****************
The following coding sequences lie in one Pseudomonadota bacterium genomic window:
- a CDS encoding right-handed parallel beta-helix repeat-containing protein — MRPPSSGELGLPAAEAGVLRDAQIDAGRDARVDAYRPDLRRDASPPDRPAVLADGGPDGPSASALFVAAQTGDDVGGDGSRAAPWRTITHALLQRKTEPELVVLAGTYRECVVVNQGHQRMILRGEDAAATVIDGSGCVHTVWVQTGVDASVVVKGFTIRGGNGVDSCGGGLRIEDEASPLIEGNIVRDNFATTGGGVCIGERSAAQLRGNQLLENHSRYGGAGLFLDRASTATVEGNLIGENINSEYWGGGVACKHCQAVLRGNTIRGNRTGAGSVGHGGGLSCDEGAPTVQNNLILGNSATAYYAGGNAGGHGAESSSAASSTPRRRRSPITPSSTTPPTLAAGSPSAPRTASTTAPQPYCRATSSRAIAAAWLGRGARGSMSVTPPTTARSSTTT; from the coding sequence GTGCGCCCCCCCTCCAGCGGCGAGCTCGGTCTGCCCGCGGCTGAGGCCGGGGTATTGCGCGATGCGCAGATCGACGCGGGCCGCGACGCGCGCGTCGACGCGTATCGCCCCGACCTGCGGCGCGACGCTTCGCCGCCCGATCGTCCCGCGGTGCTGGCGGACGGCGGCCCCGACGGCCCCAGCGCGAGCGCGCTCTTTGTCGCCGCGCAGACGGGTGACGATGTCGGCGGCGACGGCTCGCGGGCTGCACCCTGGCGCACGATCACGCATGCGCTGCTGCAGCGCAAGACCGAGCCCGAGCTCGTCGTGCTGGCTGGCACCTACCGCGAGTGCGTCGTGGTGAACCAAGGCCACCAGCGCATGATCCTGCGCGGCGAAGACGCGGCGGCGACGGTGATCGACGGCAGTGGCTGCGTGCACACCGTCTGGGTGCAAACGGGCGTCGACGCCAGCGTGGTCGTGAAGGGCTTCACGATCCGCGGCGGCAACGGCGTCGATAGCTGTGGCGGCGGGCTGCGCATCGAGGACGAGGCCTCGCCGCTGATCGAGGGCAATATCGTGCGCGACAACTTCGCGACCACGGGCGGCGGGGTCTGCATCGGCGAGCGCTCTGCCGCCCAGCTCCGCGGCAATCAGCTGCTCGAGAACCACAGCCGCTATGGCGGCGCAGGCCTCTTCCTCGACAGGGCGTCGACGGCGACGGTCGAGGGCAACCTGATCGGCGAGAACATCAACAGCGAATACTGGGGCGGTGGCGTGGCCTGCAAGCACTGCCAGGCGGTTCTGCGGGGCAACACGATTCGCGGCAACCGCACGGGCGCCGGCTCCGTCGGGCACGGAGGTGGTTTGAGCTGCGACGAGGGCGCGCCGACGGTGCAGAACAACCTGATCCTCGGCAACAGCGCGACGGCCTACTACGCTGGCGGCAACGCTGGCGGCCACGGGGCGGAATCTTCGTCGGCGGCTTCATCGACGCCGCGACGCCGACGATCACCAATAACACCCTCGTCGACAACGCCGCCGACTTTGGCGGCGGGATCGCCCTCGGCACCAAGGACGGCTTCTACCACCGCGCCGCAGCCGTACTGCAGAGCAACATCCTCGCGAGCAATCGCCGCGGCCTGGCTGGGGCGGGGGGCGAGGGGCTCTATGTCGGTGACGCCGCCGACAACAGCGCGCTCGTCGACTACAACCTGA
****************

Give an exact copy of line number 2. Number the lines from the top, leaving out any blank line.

- a CDS encoding right-handed parallel beta-helix repeat-containing protein — MRPPSSGELGLPAAEAGVLRDAQIDAGRDARVDAYRPDLRRDASPPDRPAVLADGGPDGPSASALFVAAQTGDDVGGDGSRAAPWRTITHALLQRKTEPELVVLAGTYRECVVVNQGHQRMILRGEDAAATVIDGSGCVHTVWVQTGVDASVVVKGFTIRGGNGVDSCGGGLRIEDEASPLIEGNIVRDNFATTGGGVCIGERSAAQLRGNQLLENHSRYGGAGLFLDRASTATVEGNLIGENINSEYWGGGVACKHCQAVLRGNTIRGNRTGAGSVGHGGGLSCDEGAPTVQNNLILGNSATAYYAGGNAGGHGAESSSAASSTPRRRRSPITPSSTTPPTLAAGSPSAPRTASTTAPQPYCRATSSRAIAAAWLGRGARGSMSVTPPTTARSSTTT; from the coding sequence GTGCGCCCCCCCTCCAGCGGCGAGCTCGGTCTGCCCGCGGCTGAGGCCGGGGTATTGCGCGATGCGCAGATCGACGCGGGCCGCGACGCGCGCGTCGACGCGTATCGCCCCGACCTGCGGCGCGACGCTTCGCCGCCCGATCGTCCCGCGGTGCTGGCGGACGGCGGCCCCGACGGCCCCAGCGCGAGCGCGCTCTTTGTCGCCGCGCAGACGGGTGACGATGTCGGCGGCGACGGCTCGCGGGCTGCACCCTGGCGCACGATCACGCATGCGCTGCTGCAGCGCAAGACCGAGCCCGAGCTCGTCGTGCTGGCTGGCACCTACCGCGAGTGCGTCGTGGTGAACCAAGGCCACCAGCGCATGATCCTGCGCGGCGAAGACGCGGCGGCGACGGTGATCGACGGCAGTGGCTGCGTGCACACCGTCTGGGTGCAAACGGGCGTCGACGCCAGCGTGGTCGTGAAGGGCTTCACGATCCGCGGCGGCAACGGCGTCGATAGCTGTGGCGGCGGGCTGCGCATCGAGGACGAGGCCTCGCCGCTGATCGAGGGCAATATCGTGCGCGACAACTTCGCGACCACGGGCGGCGGGGTCTGCATCGGCGAGCGCTCTGCCGCCCAGCTCCGCGGCAATCAGCTGCTCGAGAACCACAGCCGCTATGGCGGCGCAGGCCTCTTCCTCGACAGGGCGTCGACGGCGACGGTCGAGGGCAACCTGATCGGCGAGAACATCAACAGCGAATACTGGGGCGGTGGCGTGGCCTGCAAGCACTGCCAGGCGGTTCTGCGGGGCAACACGATTCGCGGCAACCGCACGGGCGCCGGCTCCGTCGGGCACGGAGGTGGTTTGAGCTGCGACGAGGGCGCGCCGACGGTGCAGAACAACCTGATCCTCGGCAACAGCGCGACGGCCTACTACGCTGGCGGCAACGCTGGCGGCCACGGGGCGGAATCTTCGTCGGCGGCTTCATCGACGCCGCGACGCCGACGATCACCAATAACACCCTCGTCGACAACGCCGCCGACTTTGGCGGCGGGATCGCCCTCGGCACCAAGGACGGCTTCTACCACCGCGCCGCAGCCGTACTGCAGAGCAACATCCTCGCGAGCAATCGCCGCGGCCTGGCTGGGGCGGGGGGCGAGGGGCTCTATGTCGGTGACGCCGCCGACAACAGCGCGCTCGTCGACTACAACCTGA